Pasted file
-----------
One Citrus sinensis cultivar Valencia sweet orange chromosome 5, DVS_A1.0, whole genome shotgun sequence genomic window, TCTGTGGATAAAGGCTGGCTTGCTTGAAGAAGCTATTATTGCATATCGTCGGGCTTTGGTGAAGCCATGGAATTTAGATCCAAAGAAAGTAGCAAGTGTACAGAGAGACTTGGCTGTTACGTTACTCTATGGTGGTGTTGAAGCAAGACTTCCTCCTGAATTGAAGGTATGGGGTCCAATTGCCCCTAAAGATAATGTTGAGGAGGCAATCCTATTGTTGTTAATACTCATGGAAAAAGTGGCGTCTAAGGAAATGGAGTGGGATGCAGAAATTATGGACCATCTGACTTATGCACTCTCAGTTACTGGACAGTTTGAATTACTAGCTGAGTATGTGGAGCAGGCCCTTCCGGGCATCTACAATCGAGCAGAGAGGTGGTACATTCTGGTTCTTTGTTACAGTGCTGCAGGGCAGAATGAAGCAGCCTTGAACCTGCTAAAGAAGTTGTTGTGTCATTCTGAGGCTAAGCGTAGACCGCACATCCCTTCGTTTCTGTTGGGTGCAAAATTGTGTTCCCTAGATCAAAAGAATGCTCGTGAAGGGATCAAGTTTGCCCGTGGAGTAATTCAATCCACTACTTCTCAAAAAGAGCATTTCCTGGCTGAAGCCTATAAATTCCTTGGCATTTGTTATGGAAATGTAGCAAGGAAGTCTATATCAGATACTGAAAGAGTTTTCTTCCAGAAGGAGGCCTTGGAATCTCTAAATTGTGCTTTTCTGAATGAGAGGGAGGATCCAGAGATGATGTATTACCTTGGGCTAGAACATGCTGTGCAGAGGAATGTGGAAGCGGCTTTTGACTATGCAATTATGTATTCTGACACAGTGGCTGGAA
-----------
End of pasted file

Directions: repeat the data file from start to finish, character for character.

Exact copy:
One Citrus sinensis cultivar Valencia sweet orange chromosome 5, DVS_A1.0, whole genome shotgun sequence genomic window, TCTGTGGATAAAGGCTGGCTTGCTTGAAGAAGCTATTATTGCATATCGTCGGGCTTTGGTGAAGCCATGGAATTTAGATCCAAAGAAAGTAGCAAGTGTACAGAGAGACTTGGCTGTTACGTTACTCTATGGTGGTGTTGAAGCAAGACTTCCTCCTGAATTGAAGGTATGGGGTCCAATTGCCCCTAAAGATAATGTTGAGGAGGCAATCCTATTGTTGTTAATACTCATGGAAAAAGTGGCGTCTAAGGAAATGGAGTGGGATGCAGAAATTATGGACCATCTGACTTATGCACTCTCAGTTACTGGACAGTTTGAATTACTAGCTGAGTATGTGGAGCAGGCCCTTCCGGGCATCTACAATCGAGCAGAGAGGTGGTACATTCTGGTTCTTTGTTACAGTGCTGCAGGGCAGAATGAAGCAGCCTTGAACCTGCTAAAGAAGTTGTTGTGTCATTCTGAGGCTAAGCGTAGACCGCACATCCCTTCGTTTCTGTTGGGTGCAAAATTGTGTTCCCTAGATCAAAAGAATGCTCGTGAAGGGATCAAGTTTGCCCGTGGAGTAATTCAATCCACTACTTCTCAAAAAGAGCATTTCCTGGCTGAAGCCTATAAATTCCTTGGCATTTGTTATGGAAATGTAGCAAGGAAGTCTATATCAGATACTGAAAGAGTTTTCTTCCAGAAGGAGGCCTTGGAATCTCTAAATTGTGCTTTTCTGAATGAGAGGGAGGATCCAGAGATGATGTATTACCTTGGGCTAGAACATGCTGTGCAGAGGAATGTGGAAGCGGCTTTTGACTATGCAATTATGTATTCTGACACAGTGGCTGGAA